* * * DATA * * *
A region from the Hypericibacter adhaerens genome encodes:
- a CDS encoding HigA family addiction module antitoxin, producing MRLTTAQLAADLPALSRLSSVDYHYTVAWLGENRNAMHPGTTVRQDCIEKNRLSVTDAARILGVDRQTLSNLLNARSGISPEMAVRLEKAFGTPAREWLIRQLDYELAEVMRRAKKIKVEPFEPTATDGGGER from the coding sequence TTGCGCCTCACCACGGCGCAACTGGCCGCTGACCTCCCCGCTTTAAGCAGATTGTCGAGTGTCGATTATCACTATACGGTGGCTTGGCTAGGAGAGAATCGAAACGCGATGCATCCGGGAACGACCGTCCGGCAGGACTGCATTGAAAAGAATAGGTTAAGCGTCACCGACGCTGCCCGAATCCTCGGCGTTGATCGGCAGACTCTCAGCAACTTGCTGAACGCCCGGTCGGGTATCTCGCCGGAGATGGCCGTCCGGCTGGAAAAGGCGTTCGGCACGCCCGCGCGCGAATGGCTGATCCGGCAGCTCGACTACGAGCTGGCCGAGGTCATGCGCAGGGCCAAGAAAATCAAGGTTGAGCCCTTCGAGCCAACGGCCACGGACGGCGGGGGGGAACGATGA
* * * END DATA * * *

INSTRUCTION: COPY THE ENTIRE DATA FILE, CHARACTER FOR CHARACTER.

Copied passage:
A region from the Hypericibacter adhaerens genome encodes:
- a CDS encoding HigA family addiction module antitoxin, producing MRLTTAQLAADLPALSRLSSVDYHYTVAWLGENRNAMHPGTTVRQDCIEKNRLSVTDAARILGVDRQTLSNLLNARSGISPEMAVRLEKAFGTPAREWLIRQLDYELAEVMRRAKKIKVEPFEPTATDGGGER from the coding sequence TTGCGCCTCACCACGGCGCAACTGGCCGCTGACCTCCCCGCTTTAAGCAGATTGTCGAGTGTCGATTATCACTATACGGTGGCTTGGCTAGGAGAGAATCGAAACGCGATGCATCCGGGAACGACCGTCCGGCAGGACTGCATTGAAAAGAATAGGTTAAGCGTCACCGACGCTGCCCGAATCCTCGGCGTTGATCGGCAGACTCTCAGCAACTTGCTGAACGCCCGGTCGGGTATCTCGCCGGAGATGGCCGTCCGGCTGGAAAAGGCGTTCGGCACGCCCGCGCGCGAATGGCTGATCCGGCAGCTCGACTACGAGCTGGCCGAGGTCATGCGCAGGGCCAAGAAAATCAAGGTTGAGCCCTTCGAGCCAACGGCCACGGACGGCGGGGGGGAACGATGA